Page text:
Objectives: With the advent of novel genomic and transcriptomic technologies, new urinary biomarkers have been identified and tested for bladder cancer (BCa) surveillance. To summarize the current status of urinary biomarkers for the detection of recurrence and/or progression in the follow-up of non-muscle invasive BCa patients, and to assess the value of urinary biomarkers in predicting response to intravesical Bacillus Calmette-Guerin (BCG) therapy. Methods and materials: A medline/pubmed© literature search was performed. The performance of commercially available and investigational biomarkers has been reviewed. End points were cancer detection (recurrence), cancer progression, and response to BCG therapy. Results: The performance requirements for biomarkers are variable according to the clinical scenario. The clinical role of urinary biomarkers in the follow-up of non-muscle invasive BCa patients remains undefined. The FDA-approved tests provide unsatisfactory sensitivity and specificity levels and their use is limited. Fluorescence in situ hybridization (FISH) has been shown to be useful in specific scenarios, mostly as a reflex test and in the setting of equivocal urinary cytology. FISH and immunocytology could conceivably be used to assess BCG response. Recently developed biomarkers have shown promising results; upcoming large trials will test their utility in specific clinical scenarios in a manner similar to a phased drug development strategy. Conclusions: Current commercially available urinary biomarker-based tests are not sufficiently validated to be widely used in clinical practice. Several novel biomarkers are currently under investigation. Prospective multicenter analyses will be needed to establish their clinical relevance and value.
Full-text available
For over 80 years, cystoscopy has remained the gold-standard for detecting tumours of the urinary bladder. Since bladder tumours have a tendency to recur and progress, many patients are subjected to repeated cystoscopies during long-term surveillance, with the procedure being both unpleasant for the patient and expensive for healthcare providers. The identification and validation of bladder tumour specific molecular markers in urine could enable tumour detection and reduce reliance on cystoscopy, and numerous classes of biomarkers have been studied. Proteins represent the most intensively studied class of biomolecule in this setting. As an aid to researchers searching for better urinary biomarkers, we report a comprehensive systematic review of the literature and a searchable database of proteins that have been investigated to date. Our objective was to classify these proteins as: 1) those with robustly characterised sensitivity and specificity for bladder cancer detection; 2) those that show potential but further investigation is required; 3) those unlikely to warrant further investigation; and 4) those investigated as prognostic markers. This work should help to prioritise certain biomarkers for rigorous validation, whilst preventing wasted effort on proteins that have shown no association whatsoever with the disease, or only modest biomarker performance despite large-scale efforts at validation.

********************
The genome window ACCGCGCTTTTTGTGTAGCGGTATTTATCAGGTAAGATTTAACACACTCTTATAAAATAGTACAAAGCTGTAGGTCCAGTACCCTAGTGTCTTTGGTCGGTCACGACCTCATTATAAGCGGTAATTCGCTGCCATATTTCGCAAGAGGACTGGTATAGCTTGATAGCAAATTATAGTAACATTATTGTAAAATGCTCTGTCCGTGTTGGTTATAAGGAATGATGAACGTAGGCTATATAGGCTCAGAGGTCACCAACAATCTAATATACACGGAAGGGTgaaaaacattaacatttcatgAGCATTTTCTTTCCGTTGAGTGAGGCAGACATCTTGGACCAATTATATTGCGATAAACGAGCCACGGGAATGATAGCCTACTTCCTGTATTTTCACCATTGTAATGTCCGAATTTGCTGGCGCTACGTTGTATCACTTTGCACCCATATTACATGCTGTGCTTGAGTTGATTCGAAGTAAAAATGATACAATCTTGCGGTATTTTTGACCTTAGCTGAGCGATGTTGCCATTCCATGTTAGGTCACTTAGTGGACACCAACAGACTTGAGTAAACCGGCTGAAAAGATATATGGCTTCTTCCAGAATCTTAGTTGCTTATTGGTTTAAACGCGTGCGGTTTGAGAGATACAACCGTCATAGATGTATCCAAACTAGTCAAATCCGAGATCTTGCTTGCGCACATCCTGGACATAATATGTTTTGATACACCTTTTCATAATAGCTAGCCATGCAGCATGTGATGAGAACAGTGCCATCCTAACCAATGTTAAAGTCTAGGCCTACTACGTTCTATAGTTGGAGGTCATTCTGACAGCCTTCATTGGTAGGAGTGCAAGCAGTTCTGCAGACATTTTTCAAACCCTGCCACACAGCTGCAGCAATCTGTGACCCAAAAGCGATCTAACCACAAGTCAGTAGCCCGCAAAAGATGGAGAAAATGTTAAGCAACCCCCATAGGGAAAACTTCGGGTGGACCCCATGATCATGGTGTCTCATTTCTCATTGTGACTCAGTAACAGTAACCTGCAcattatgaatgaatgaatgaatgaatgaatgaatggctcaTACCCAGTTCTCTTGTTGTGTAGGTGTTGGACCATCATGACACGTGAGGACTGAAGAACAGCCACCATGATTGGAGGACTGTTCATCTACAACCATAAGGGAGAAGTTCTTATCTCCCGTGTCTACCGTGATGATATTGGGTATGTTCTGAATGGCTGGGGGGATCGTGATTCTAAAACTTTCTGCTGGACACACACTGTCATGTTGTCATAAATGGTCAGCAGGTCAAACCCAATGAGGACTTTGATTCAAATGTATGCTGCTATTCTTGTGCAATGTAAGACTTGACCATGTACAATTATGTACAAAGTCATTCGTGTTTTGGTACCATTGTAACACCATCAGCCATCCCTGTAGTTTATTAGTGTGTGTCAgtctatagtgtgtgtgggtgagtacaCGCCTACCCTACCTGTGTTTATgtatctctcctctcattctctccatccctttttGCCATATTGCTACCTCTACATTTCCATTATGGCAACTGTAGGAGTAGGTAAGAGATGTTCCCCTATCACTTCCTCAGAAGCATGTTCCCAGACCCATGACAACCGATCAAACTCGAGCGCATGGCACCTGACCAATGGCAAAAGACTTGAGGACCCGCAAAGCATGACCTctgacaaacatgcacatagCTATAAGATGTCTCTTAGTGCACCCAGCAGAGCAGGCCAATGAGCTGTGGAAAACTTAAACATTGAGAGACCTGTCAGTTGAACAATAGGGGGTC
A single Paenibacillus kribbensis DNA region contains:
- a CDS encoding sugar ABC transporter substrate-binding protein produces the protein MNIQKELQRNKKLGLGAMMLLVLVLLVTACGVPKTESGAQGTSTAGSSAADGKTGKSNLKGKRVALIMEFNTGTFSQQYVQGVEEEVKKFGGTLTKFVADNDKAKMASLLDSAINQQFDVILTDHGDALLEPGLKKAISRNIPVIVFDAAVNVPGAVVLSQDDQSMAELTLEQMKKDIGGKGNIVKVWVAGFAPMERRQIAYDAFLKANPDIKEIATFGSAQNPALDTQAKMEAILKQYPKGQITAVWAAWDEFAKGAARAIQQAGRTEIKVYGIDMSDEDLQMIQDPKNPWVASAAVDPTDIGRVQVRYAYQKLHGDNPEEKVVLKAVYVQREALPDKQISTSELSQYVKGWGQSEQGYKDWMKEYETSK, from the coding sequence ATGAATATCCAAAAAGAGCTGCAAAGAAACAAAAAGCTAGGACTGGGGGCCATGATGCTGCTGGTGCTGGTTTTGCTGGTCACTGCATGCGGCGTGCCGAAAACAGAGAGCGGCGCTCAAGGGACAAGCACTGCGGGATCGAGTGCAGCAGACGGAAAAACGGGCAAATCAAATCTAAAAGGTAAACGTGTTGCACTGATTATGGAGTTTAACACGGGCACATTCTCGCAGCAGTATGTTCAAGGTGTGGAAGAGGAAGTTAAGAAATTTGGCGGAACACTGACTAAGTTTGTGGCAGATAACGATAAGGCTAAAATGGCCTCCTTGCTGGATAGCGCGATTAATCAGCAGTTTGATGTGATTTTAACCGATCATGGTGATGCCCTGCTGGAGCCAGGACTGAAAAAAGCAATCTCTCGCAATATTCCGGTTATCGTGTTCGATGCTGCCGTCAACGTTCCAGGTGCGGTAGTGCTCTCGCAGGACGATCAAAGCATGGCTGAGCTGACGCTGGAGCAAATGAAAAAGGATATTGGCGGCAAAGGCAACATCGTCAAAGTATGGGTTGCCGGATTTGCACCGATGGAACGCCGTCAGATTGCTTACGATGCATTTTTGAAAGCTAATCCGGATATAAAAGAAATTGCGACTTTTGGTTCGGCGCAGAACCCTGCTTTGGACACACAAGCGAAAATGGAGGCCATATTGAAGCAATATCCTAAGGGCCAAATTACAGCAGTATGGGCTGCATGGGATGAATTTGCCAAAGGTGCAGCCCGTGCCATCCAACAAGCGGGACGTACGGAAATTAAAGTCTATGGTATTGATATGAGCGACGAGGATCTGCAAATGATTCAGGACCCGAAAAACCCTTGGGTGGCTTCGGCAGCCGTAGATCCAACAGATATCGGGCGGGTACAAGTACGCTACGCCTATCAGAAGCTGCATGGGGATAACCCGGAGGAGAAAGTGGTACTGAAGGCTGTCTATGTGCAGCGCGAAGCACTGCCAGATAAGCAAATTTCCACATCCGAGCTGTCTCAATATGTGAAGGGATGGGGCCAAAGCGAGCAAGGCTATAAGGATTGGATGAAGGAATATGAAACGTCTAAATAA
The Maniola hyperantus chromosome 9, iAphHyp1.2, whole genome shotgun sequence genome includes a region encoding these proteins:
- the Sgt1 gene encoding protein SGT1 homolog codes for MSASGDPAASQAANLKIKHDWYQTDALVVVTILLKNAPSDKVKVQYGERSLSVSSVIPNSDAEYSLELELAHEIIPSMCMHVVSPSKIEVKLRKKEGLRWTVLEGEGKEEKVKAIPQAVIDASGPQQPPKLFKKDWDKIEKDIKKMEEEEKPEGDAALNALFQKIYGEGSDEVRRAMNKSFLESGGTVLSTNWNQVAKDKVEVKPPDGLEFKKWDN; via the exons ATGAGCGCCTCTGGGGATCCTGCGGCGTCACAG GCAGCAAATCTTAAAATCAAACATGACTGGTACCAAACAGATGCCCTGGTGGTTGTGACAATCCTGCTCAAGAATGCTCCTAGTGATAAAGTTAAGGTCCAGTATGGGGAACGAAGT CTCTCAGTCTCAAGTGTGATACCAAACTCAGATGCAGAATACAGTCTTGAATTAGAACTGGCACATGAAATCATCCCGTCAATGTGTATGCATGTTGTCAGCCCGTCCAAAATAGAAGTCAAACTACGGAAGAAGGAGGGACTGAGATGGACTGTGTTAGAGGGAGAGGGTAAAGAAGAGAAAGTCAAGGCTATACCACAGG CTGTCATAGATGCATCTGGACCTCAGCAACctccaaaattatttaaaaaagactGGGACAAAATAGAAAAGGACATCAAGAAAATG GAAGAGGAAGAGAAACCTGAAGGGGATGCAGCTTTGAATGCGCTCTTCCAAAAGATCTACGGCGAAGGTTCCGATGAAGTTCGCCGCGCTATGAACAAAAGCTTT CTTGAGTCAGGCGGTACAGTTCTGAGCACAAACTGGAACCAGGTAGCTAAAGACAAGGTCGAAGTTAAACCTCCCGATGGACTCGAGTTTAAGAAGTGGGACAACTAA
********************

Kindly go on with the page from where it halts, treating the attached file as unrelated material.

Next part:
Full-text available
Urologists often insist on sterile urine before invasive outpatient urological procedures, and urine culture and antibiotics are usually given before cystoscopy or instillation of bacille Calmette–Guérin (BCG) therapy, especially in patients who have positive urine cultures. Our experience suggests that cystoscopy and induction BCG therapy can be performed safely, even in patients with asymptomatic bacteriuria, without pretreatment or prophylactic antibiotics. The rate of subsequent febrile urinary tract infection is <4% in both infected and uninfected patients. Pretreatment antibacterial therapy does not appear to be necessary before these two outpatient urological procedures in patients with bladder cancer. Such strategy facilitates timely interventions and reduces the possibility of antibiotic resistance.
Bladder cancer may present management challenges as it frequently recurs and can progress when not expeditiously diagnosed and carefully monitored following initial therapy for non-invasive disease. Cystoscopy and cytology have long been the primary tools for the urologist treating bladder cancer. However, as a host of potential biomarkers have been developed, new avenues for non-invasive testing have become available in the detection, surveillance, and prognostic setting. Analysis of urine for mutational signatures at the genetic and epigenetic levels appears promising but such testing has yet to become widely adopted into clinical practice. Here we review recent advances in bladder cancer biomarker assays, with particular attention to clinical relevance and potential application.